Instead of looking at inculturation at the level of the elite, one can also try to look at inculturation at the lower levels of society. One of the major characteristics of Christianity as revealed by its imbedding at the local level is the establishment of ‘communities of effective rituals’. By this I mean that people are brought together and united in a group whose life is rhythmed around certain rituals (mass, feasts, confession, etc.). These rituals are founded in faith and doctrine and are organized by a liturgical calendar. They are ‘effective’ both in the sense that they build a group and that they are considered by the members of the group as bringing meaning and salvation.

The most obvious examples are the communities of Chinese Christians. In the seventeenth and eighteenth century, Christians were not organized in parishes, i.e. geographical units around a church building, but in hui (associations), often according to age, sex, and social background, with lay people as responsibles (huizhang). In the late Ming, several of these communities were patterned on Confucian or Buddhist models, some with an explicit charitable purpose. In the early Qing they were a mixture of European inspired congregations and a Chinese type of social organization.8

Effective rituals formed the basis of these communities.9 One of the characteristics of religion in China is that it proves its worth by the immediate efficacy of its rituals. In most cases, the proven efficacy of these rituals, the happy discovery that “they work,” appears to be a primary motive for conversion.10 These were communities of mutual support in the general fight against all kinds of fear (disease, death, demons, natural disasters). The regular intervention of the supernatural (by way of miraculous healing, rescue from disaster, appearance of auspicious objects, revival from temporary death, etc.) in such a community constituted the way in which the efficacy of the faith was sustained. There are sufficient indications that the elite was not less susceptible to these interventions. The difference between elite and common society in appropriation11 of these supernatural interventions is that they were basic to the formation of these communities among the common people, while the elite had looser and more individualized relationships with the priests, partly because they had higher potential mobility.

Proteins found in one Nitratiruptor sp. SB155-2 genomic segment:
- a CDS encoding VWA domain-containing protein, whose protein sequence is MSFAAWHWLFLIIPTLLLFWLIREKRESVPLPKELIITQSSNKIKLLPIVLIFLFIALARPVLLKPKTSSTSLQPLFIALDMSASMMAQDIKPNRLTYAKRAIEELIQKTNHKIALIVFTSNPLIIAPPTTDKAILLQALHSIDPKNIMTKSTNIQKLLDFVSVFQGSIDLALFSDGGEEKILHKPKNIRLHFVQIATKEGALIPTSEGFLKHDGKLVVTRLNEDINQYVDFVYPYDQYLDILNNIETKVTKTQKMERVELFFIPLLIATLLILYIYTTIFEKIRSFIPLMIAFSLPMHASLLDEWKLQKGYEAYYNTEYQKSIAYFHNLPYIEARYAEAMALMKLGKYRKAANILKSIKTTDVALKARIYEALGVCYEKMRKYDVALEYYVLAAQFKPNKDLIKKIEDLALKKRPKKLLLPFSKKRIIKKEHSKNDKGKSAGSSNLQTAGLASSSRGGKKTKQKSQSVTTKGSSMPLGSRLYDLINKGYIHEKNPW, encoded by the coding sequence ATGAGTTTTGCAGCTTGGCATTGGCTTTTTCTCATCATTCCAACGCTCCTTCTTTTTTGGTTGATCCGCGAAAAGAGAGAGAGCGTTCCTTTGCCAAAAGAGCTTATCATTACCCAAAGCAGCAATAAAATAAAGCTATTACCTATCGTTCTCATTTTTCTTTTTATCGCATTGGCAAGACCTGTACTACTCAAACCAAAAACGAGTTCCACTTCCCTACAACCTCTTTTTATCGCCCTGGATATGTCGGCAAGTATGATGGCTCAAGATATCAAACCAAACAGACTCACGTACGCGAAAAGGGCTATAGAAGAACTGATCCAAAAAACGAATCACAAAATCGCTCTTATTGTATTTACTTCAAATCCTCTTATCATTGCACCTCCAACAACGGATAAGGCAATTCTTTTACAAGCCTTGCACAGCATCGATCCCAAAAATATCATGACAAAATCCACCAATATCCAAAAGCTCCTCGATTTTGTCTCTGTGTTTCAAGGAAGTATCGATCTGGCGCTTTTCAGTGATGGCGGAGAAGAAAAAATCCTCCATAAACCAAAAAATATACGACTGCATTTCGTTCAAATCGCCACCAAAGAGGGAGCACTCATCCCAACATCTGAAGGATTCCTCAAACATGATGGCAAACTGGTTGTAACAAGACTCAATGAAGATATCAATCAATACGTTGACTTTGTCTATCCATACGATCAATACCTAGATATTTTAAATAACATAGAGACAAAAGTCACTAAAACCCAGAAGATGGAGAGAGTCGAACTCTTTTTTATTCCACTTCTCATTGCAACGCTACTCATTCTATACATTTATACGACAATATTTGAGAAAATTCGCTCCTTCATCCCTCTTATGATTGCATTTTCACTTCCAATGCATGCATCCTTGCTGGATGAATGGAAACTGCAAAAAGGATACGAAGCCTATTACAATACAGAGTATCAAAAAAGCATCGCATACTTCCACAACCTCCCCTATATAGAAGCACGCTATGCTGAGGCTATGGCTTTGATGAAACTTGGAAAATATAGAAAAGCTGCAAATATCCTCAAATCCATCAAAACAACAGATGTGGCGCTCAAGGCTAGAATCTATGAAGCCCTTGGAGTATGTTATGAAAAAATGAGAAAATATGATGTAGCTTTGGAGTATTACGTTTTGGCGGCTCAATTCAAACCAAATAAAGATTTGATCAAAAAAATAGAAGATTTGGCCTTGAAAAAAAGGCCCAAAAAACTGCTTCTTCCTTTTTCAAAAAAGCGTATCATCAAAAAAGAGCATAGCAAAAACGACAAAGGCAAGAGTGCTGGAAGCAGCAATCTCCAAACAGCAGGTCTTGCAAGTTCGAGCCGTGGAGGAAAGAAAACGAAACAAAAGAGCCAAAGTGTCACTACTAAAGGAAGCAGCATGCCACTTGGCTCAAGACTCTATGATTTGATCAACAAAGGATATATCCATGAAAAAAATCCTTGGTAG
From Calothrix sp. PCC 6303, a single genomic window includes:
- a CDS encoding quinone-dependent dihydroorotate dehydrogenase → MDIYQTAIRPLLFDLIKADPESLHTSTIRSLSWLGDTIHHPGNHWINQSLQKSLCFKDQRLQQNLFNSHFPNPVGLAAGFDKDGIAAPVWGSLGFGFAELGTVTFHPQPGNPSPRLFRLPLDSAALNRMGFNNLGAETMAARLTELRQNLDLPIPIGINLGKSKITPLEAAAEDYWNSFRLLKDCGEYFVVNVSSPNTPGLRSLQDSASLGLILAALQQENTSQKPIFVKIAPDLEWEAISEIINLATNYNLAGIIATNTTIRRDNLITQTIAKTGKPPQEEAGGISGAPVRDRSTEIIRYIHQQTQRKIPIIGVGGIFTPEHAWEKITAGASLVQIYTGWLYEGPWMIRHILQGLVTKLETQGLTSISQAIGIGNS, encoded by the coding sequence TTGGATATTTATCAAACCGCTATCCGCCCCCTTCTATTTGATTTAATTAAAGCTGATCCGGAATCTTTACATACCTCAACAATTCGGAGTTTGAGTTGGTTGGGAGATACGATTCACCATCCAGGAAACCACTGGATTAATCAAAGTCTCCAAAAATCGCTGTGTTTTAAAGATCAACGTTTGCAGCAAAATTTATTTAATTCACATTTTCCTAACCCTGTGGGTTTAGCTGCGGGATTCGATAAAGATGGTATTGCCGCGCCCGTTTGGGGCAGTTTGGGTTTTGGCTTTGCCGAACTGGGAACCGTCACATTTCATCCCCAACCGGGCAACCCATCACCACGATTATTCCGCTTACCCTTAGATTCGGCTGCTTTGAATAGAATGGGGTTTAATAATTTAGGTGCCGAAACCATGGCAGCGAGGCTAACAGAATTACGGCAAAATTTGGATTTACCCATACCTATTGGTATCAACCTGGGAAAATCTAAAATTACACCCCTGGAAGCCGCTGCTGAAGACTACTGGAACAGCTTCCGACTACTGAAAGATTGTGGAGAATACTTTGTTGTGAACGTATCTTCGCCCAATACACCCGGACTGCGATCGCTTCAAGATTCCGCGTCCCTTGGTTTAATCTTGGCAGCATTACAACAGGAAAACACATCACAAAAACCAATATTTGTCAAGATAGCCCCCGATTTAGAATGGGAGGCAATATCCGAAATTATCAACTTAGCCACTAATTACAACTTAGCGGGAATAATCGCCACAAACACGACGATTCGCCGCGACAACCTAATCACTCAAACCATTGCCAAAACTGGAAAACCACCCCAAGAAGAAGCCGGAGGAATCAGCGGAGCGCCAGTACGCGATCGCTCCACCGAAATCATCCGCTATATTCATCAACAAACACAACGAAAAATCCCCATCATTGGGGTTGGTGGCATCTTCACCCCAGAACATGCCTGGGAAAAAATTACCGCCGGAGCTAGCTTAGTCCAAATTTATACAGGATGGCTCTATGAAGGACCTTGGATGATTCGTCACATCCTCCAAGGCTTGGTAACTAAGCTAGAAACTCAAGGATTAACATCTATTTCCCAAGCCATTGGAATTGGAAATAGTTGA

Rituals were patterned according to the Christian liturgical calendar. Thus, by introducing a new calendar in China, the missionaries did not just accommodate some technical aspects of a neutral division of time. They consciously or unconsciously challenged what was the basis of ritual life: the transformation of cultural time itself. The introduction of a ‘Sunday’ and of Christian religious feasts made people live according to a time rhythm different from the one practiced in Buddhist or Taoist communities of effective rituals. These practices may not have been introduced effectively at all places, but it is at this ritual level that itinerant missionaries most strongly competed with Buddhist monks, Taoist priests, or local shamans and that they often inflated their differences.

There are different ways of evaluating these Christian communities. Anyone acquainted with the Chinese context is struck by the similarity with other communities of effective rituals existing in China, especially in the Buddhist and Taoist traditions. As a result of this resemblance, Christian communities seem to reveal some essential characteristics of Chinese religiosity: communities which are very much lay-oriented and which have lay responsibles; the important role of women as the transmitters of rituals and traditions within the nei-sphere of the family;12 a service-oriented concept of priesthood (priests who travel and are present only at important feasts or celebrations); a simple doctrine (recitative prayers, simple and clear moral principles, a pastoral of fear supplemented by relief through confession); a belief in the transformative power of rituals (patterned by a liturgical calendar with feasts and yearly gatherings; the regular intervention of miraculous events). It seems that just in the same way as Chinese popular devotions and rituals shaped the life of common people, Christian practices also provided inspiring ceremonies which mediated Heaven’s salvation in the daily struggle for survival.

While there are good reasons to approve of this concept of Chinese folk religion, there are also reasons to assume that this type of religiosity is characteristic of Christianity. This conclusion can be reached by comparison with Christianity in medieval and renaissance Europe (in the study of which a similar downward move has taken place).13 Taking into account that missionaries tend to reproduce in the mission areas the type of religiosity they have known at home, popular Christianity in China may also be a reflection of popular Christianity in Europe in which ritual took an equally important place.